The H1N1 strand of influenza, also known as the “swine flu” has grabbed the attention of the media throughout the world in the last few weeks. As of June 2, the World Health Organization (WHO) had confirmed 17,410 cases throughout the world and 115 fatalities due to the epidemic. Not yet a phase 6 pandemic, but almost according to the WHO, the epidemic has been most widespread on the North American continent, but also has been a prominent cause for concern throughout Latin America, Europe, and Asia.
In El Salvador, as of May 31, the Sistema Nacional de Salud had confirmed 30 cases of H1N1, 12 probable cases, and 11 suspected cases, while 180 people were still being monitored. These numbers make El Salvador the twelfth highest in numbers of confirmed cases among 62 countries that have confirmed cases. Airports and border areas in El Salvador continue to be monitored with vigilance.
The WHO has said that while anyone is susceptible to the pandemic, those who have chronic health problems and/or nutritional deficiencies are most susceptible and may experience the most severe symptoms. Symptoms are typical of other strands of influenza such as body aches, headache, chills, cough, fever, fatigue, and sore throat.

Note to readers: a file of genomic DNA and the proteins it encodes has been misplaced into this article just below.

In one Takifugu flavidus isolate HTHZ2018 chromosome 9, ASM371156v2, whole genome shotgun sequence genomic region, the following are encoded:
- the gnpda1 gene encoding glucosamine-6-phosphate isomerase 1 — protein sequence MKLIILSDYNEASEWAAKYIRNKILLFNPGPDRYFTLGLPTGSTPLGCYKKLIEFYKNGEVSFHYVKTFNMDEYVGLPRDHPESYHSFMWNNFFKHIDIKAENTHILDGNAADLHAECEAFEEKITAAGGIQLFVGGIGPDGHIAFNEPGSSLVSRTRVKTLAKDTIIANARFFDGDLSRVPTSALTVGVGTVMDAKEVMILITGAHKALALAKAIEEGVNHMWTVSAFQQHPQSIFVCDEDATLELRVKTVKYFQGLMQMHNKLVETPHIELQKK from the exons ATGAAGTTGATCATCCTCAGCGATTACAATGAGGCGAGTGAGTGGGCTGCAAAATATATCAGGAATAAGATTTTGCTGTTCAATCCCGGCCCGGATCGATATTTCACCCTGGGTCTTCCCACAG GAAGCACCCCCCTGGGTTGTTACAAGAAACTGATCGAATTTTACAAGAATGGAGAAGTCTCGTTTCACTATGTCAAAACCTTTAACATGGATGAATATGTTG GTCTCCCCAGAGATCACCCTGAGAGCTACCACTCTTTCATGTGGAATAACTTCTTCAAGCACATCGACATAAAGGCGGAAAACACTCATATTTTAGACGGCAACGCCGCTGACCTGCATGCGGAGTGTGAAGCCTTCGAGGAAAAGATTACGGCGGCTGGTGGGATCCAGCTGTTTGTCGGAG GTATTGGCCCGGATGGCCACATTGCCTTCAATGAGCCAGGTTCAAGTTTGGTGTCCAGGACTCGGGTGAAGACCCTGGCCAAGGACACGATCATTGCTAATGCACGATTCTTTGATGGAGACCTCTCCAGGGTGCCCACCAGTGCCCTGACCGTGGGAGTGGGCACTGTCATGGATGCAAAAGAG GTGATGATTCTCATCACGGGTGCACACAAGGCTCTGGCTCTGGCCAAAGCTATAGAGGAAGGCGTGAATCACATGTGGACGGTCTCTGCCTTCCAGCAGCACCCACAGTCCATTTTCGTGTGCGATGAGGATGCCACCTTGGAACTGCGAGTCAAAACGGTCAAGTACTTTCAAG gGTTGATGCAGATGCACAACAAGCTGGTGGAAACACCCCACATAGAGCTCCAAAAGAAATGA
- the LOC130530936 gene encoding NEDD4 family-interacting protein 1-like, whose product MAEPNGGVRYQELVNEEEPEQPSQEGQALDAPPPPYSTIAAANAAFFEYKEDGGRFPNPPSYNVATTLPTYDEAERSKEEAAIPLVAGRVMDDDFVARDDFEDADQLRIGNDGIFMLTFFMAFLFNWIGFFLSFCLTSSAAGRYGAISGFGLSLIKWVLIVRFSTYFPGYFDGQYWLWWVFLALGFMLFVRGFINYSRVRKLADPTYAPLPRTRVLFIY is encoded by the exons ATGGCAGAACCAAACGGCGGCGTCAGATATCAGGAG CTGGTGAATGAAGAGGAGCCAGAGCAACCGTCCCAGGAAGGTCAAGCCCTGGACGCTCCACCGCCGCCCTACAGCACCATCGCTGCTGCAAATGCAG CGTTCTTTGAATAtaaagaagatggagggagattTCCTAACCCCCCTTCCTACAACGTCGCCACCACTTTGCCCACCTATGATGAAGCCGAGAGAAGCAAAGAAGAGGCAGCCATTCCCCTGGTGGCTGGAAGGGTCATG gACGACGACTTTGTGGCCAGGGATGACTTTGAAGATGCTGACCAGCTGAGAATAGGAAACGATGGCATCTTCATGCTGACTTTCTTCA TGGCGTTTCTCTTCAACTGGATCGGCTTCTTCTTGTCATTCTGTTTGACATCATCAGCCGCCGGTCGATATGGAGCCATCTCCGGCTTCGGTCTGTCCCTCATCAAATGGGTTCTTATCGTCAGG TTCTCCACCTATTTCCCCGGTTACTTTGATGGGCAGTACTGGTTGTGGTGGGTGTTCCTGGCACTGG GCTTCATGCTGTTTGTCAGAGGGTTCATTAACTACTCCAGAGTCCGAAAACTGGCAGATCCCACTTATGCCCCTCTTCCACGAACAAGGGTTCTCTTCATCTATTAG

At this time, the WHO is not recommending the restriction of travel, but airports throughout the world are taking extreme measures to identify infected persons coming into their countries. Preventative measures include increased hygienic practices such as frequent hand washing and refraining from sharing food or personal objects. While the traditional flu vaccine is not effective against the H1N1 strand, scientists and doctors are already working on creating a vaccine, but this process may take up to six months.